Why create a "sex list"?

A Duke grad is making headlines for extensively cataloging her exploits, but the basic impulse isn't unusual

By Tracy Clark-Flory
Published October 8, 2010 6:15AM (UTC)
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If you turned on cable news at all today, you've likely heard about recent Duke graduate Karen Owen. She created a 42-page PowerPoint presentation ranking her sexual conquests as an undergrad and framed it as a mock senior thesis titled, "An education beyond the classroom: excelling in the realm of horizontal academics." Funny! That is, until it went viral.

The story broke last week, but it's been all over TV news today, starting with "The Today Show." Now everyone seems to be debating whether we should celebrate her as a feminist hero -- a Robin Hood of sexual objectification, if you will -- or castigate her as a misandrist jerk. That's a fine question, and let me say for the record that I definitely don't see the public sexual humiliation of these thirteen men -- all Duke athletes -- as any kind of victory for womankind. What I'm more interested in, though, is the question of why someone would keep such a list in the first place -- and, of course, when I say "someone," I mean "a woman," because we tend to expect this sort of thing from men.


Owen says the list -- which refers to the men as numbered "subjects" and evaluates everything from their penis size to the creativity they exhibited in the bedroom (and, point being, elsewhere) -- was never intended for public viewing. She sent it to three friends, one of them forwarded it along and the rest is history. Put simply, Owen foolishly let it slip out of her control and it went viral; such is the story of our time. Beyond the fact of these jocks being virtually pantsed on a national stage, there is plenty to be said about the "thesis" as it was intended: a gossipy joke among close friends. I haven't known any women to create actual PowerPoint presentations about their sex lives, but her frank, and sometimes flippant, talk is very familiar. Come to think of it, the document is rather tame in comparison to the details I've heard from, and shared with, my female friends. And who hasn't created some version of this list -- whether it's a mere mental tally, scribbled details in a journal or a vividly detailed Word document?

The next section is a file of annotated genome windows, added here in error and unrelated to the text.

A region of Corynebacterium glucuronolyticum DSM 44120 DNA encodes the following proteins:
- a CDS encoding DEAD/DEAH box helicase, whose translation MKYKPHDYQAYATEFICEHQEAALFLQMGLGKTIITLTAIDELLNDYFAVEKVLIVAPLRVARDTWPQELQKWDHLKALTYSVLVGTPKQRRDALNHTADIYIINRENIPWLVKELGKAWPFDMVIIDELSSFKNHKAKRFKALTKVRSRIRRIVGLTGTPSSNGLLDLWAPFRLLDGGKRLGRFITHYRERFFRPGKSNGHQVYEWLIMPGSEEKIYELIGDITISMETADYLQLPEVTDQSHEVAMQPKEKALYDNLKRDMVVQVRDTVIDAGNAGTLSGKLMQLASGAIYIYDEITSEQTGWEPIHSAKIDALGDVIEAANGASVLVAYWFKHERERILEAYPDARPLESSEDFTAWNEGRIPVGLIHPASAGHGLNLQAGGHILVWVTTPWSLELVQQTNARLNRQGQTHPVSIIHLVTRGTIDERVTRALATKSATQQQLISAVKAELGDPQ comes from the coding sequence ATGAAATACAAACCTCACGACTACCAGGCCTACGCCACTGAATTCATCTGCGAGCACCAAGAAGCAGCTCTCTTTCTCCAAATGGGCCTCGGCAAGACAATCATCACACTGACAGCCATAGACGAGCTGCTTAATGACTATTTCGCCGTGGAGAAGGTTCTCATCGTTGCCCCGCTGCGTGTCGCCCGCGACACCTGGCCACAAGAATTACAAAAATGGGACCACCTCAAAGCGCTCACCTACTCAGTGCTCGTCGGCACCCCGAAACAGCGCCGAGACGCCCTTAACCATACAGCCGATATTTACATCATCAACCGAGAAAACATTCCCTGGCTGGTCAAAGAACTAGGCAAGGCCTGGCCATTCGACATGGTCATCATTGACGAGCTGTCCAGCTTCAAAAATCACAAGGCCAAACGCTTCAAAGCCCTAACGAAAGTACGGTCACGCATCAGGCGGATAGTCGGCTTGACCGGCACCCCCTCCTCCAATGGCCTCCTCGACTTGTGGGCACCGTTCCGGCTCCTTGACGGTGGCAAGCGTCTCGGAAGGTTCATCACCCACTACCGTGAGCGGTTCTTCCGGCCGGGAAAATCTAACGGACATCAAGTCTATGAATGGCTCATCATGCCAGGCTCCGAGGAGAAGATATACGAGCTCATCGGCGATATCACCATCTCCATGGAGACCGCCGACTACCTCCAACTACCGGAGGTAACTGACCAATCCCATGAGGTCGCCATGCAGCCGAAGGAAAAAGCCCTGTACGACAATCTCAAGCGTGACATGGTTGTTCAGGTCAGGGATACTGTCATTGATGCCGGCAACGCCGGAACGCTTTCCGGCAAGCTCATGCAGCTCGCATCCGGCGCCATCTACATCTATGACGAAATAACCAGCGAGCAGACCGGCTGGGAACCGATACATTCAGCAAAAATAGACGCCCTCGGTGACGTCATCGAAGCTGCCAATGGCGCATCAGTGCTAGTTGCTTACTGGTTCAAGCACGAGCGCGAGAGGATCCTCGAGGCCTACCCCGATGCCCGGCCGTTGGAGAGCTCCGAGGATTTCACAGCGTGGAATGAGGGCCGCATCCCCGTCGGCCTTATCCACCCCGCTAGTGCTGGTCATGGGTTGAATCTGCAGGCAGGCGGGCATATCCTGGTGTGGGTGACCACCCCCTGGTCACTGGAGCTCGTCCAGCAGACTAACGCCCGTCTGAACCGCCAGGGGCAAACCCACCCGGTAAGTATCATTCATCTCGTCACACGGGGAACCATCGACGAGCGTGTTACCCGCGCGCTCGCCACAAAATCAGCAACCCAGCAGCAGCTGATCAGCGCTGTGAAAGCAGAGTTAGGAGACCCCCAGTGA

Many are quick to characterize this pseudo-scandal as a troubling representation of the current "pornified" generation. An Internet safety expert called upon by "The Today Show" to talk about the case -- and how to teach kids to safely "use this Internet" -- was baffled: "Even the girls are out there doing things that ... our generation couldn't even imagine talking about these kinds of things with our closest girlfriends, much less putting something like this out." It's certainly true that my generation is more comfortable with sex talk, but that isn't inherently a bad thing. Anecdotally, there is boasting and sometimes dehumanizing nicknames along the lines of Owen's numbered "subjects" are used -- but these things strike me as the sort of defensive posturing that older, wiser people should well expect from us youngsters. We're anxious, insecure and still figuring it all out! I suspect that Owen catalogued each of her conquests because she saw them as trophies, favorable reflections of her worth and desirability.

Of course, this sort of between-friends dishing isn't just about showing off or petting our own egos (although there is plenty of that). We learn a lot by rehashing the night before with friends -- I don't mean in the way of hot new Cosmo-esque moves, but rather how our experiences compare and whether we're, gulp, "normal" (a looming fear for many when it comes to sex). The short of it is that we think and write and talk about sex so much because it matters so much -- just like any sort of intimate interaction we have with other human beings. And, as with most "intimate" things, it's wise to never let it meet the Internet.

Tracy Clark-Flory

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